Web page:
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Mar 19, 2012
HARVARD GAZETTE ARCHIVES
Women's Shapes Linked to Heart Disease
By William J. Cromie
Middle-aged and older women with a waist measurement of 30 inches or more have at least twice the risk of heart disease than slimmer females. If waist size goes to 38 inches, the risk triples compared to a waistline of 28 inches or less. But whether overweight or not, too much fat around the waist is a danger signal.
"Women who are apple-shaped, that is, with a high waist-to-hip ratio, are at increased risk for coronary heart disease compared to pear-shaped women, who have low waist-to-hip ratios," according to Kathryn Rexrode of the Harvard Medical School and Brigham and Women's Hospital in Boston.
In 1986 Rexrode and her colleagues sent questionnaires that asked about waist and hip measurements to 44,702 nurses aged 40 to 65. They followed these women for eight years, during which 251 suffered heart attacks and 69 died of heart disease. Analysis of the information led to the conclusion that females with a ratio of 0.88 or higher are more than three times as likely to have heart disease than women with a ratio of 0.72 or less.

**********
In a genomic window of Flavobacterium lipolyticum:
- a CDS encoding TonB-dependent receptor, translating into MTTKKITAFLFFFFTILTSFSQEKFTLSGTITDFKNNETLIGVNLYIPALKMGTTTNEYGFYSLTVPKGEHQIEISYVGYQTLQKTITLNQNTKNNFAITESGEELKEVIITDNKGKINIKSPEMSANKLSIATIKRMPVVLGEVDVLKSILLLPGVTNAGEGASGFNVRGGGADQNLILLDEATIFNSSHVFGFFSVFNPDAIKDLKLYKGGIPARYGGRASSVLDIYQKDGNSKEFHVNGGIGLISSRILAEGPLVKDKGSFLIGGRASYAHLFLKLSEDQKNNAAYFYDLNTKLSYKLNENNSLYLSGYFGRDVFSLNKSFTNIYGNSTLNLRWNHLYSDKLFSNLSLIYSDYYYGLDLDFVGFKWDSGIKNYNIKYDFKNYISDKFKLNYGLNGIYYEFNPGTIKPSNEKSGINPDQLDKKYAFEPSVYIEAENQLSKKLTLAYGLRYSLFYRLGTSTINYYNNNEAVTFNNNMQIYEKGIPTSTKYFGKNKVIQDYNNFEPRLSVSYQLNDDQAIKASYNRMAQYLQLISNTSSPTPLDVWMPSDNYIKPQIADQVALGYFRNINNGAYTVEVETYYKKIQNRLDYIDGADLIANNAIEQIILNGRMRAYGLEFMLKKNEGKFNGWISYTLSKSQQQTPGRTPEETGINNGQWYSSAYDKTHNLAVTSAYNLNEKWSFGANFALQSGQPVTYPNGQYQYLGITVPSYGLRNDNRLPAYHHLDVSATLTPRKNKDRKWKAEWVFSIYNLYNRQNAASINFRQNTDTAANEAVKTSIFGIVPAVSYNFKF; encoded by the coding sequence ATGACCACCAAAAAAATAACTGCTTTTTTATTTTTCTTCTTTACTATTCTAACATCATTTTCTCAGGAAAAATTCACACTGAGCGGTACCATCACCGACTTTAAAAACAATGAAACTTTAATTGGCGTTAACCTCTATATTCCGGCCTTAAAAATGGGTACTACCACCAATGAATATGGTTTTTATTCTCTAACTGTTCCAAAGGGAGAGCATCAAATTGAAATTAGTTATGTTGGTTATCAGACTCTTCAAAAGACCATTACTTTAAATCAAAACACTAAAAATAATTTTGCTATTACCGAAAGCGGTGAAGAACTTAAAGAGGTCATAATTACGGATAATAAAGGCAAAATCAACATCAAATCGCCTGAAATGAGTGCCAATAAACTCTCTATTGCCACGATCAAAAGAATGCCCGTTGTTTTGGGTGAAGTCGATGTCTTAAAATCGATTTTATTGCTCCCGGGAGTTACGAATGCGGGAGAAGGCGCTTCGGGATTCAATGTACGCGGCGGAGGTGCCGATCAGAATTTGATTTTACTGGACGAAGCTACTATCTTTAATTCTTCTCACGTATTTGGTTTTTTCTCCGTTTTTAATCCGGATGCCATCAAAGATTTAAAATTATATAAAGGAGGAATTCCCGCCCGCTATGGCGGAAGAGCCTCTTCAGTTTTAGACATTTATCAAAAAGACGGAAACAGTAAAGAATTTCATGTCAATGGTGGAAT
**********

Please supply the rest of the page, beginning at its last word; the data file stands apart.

The ratio is determined by dividing waistline circumference by hip circumference. Women at lowest risk, those with a ratio of 0.72 or less, have waistlines 72 percent less than their hip circumference. Those at greatest risk have waists 88 percent or more of their hip measurement. A woman with a ratio of 0.72 and a waistline of 28 inches would have 39-inch hips (divide waist size by the ratio). One with a 30-inch waist and a 0.88 ratio would have 34-inch hips.
An earlier Harvard study of men 40 years and older concluded that those with a ratio of 0.98 or higher (shaped more like a potato) increased their risk of heart disease to about 40 percent. That compares with a risk of more than 300 percent for women with a ratio of 0.88 and higher.